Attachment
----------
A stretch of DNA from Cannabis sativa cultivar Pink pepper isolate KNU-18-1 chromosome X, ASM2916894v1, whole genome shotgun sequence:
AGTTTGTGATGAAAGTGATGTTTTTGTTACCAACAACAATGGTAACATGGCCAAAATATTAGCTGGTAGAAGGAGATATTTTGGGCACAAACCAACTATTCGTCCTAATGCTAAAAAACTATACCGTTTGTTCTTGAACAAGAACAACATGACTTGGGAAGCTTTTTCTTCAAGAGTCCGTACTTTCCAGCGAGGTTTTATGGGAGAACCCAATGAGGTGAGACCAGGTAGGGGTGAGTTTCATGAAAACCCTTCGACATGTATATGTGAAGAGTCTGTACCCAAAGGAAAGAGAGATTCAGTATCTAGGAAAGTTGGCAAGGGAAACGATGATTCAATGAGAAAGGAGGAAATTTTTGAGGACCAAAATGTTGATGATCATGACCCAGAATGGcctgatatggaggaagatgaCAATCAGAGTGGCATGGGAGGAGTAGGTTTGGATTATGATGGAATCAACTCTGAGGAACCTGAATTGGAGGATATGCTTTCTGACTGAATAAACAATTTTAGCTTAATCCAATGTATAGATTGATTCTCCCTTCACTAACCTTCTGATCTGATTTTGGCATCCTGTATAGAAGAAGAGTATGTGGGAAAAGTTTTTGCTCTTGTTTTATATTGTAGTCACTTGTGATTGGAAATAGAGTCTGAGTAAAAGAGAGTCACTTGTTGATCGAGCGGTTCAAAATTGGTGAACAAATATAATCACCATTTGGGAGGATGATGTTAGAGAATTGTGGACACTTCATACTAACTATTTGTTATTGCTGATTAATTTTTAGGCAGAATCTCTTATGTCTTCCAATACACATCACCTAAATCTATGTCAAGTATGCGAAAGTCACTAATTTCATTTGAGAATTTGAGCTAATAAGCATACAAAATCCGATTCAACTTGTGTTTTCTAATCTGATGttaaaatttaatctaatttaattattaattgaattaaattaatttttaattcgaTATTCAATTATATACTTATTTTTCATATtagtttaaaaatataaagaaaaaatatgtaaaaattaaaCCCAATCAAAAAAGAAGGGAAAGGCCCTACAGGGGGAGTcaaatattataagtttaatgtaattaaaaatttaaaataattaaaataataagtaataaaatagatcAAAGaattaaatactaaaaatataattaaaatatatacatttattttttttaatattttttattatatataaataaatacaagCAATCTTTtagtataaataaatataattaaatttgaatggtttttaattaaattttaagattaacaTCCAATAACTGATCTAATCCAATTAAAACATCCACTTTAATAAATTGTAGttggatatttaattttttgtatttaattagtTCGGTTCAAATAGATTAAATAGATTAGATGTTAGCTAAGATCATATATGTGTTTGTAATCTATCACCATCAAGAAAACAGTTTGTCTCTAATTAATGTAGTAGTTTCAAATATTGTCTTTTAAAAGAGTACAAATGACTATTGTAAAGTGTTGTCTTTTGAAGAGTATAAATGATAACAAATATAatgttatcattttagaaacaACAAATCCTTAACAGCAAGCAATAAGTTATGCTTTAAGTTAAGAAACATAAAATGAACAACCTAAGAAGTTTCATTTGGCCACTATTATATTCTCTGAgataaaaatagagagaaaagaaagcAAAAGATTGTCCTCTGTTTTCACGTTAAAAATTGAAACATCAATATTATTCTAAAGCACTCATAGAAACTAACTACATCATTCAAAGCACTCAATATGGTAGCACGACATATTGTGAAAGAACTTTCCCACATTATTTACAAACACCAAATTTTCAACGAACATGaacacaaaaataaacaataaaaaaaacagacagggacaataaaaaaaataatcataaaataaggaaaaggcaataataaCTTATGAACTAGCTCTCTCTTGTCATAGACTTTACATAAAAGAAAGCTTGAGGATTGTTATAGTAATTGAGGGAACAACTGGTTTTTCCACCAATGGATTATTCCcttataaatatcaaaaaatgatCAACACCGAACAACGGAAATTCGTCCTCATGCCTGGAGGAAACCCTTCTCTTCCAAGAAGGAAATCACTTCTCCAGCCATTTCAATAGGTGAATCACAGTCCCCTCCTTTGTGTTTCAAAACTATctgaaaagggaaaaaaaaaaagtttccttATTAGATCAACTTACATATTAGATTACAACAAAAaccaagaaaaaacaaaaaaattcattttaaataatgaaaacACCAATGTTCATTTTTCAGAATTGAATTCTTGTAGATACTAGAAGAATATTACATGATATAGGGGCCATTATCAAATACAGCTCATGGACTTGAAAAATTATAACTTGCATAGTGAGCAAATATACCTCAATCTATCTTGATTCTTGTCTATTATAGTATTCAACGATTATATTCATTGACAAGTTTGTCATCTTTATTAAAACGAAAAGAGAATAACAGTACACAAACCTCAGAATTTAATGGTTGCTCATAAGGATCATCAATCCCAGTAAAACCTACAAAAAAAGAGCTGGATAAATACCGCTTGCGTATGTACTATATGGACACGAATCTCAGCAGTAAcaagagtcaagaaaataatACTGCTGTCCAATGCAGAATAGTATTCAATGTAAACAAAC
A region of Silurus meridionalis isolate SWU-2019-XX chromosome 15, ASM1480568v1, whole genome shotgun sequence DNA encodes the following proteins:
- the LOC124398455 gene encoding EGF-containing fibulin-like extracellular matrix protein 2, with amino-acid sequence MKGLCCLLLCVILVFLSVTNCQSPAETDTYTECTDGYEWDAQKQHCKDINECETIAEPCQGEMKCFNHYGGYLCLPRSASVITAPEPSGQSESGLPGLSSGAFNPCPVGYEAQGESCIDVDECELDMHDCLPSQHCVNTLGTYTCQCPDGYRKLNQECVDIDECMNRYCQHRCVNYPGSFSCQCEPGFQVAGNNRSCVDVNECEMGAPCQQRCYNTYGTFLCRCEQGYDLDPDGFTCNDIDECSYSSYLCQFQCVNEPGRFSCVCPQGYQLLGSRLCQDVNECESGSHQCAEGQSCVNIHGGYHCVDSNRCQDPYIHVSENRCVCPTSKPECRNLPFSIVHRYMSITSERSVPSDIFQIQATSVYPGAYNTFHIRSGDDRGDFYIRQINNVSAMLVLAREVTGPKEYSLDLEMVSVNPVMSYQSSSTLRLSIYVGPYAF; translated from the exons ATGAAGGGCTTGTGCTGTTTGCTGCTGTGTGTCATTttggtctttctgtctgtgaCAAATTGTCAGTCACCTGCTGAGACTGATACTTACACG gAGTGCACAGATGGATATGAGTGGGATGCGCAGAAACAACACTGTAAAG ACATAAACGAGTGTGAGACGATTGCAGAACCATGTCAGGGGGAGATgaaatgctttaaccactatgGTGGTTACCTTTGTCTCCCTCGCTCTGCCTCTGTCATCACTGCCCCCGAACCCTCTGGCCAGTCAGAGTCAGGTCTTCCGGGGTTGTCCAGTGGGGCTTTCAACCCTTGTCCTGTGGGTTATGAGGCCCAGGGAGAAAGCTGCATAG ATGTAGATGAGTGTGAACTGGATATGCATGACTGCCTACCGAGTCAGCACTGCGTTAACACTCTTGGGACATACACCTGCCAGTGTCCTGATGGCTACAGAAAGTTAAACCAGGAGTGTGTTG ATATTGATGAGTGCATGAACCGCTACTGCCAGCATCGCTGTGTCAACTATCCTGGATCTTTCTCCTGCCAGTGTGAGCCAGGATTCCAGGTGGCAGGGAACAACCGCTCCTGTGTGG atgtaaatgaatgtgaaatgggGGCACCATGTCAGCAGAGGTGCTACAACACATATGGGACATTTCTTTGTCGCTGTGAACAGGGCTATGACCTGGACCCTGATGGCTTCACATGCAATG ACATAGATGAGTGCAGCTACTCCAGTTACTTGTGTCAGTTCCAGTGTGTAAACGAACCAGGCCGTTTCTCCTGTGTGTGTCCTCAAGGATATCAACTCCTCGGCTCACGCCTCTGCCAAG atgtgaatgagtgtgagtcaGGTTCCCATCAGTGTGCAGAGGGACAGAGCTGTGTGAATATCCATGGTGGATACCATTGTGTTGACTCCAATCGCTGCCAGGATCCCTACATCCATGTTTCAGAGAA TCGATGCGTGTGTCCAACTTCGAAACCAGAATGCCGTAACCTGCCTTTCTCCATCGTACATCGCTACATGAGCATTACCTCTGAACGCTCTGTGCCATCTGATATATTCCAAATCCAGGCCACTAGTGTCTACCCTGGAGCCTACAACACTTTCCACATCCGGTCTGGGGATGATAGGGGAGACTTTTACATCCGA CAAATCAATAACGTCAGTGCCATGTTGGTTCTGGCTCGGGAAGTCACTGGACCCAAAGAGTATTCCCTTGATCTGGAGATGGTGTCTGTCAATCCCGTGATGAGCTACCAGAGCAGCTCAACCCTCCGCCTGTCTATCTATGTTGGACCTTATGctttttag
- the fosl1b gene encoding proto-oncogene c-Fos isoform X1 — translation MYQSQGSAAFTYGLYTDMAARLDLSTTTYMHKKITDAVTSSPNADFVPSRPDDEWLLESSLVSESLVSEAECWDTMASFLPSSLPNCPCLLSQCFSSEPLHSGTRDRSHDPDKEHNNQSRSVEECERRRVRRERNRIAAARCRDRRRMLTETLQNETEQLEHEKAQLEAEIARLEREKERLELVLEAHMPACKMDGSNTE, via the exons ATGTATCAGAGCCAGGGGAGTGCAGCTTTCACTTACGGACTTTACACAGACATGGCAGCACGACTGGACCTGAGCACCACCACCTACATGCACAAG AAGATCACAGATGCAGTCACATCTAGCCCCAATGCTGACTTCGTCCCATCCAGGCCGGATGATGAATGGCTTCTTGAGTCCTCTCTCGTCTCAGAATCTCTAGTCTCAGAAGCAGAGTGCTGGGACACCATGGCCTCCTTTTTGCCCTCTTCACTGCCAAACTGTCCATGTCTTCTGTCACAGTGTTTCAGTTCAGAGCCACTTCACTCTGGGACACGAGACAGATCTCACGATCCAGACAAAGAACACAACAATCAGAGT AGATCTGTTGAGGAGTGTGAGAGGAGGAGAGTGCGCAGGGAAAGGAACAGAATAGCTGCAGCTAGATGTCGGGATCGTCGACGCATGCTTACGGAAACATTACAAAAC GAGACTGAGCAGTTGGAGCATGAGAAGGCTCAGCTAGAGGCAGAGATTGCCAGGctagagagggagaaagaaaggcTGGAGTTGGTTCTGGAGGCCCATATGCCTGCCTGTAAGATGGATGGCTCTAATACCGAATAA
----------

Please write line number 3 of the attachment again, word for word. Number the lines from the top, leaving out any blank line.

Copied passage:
A region of Silurus meridionalis isolate SWU-2019-XX chromosome 15, ASM1480568v1, whole genome shotgun sequence DNA encodes the following proteins: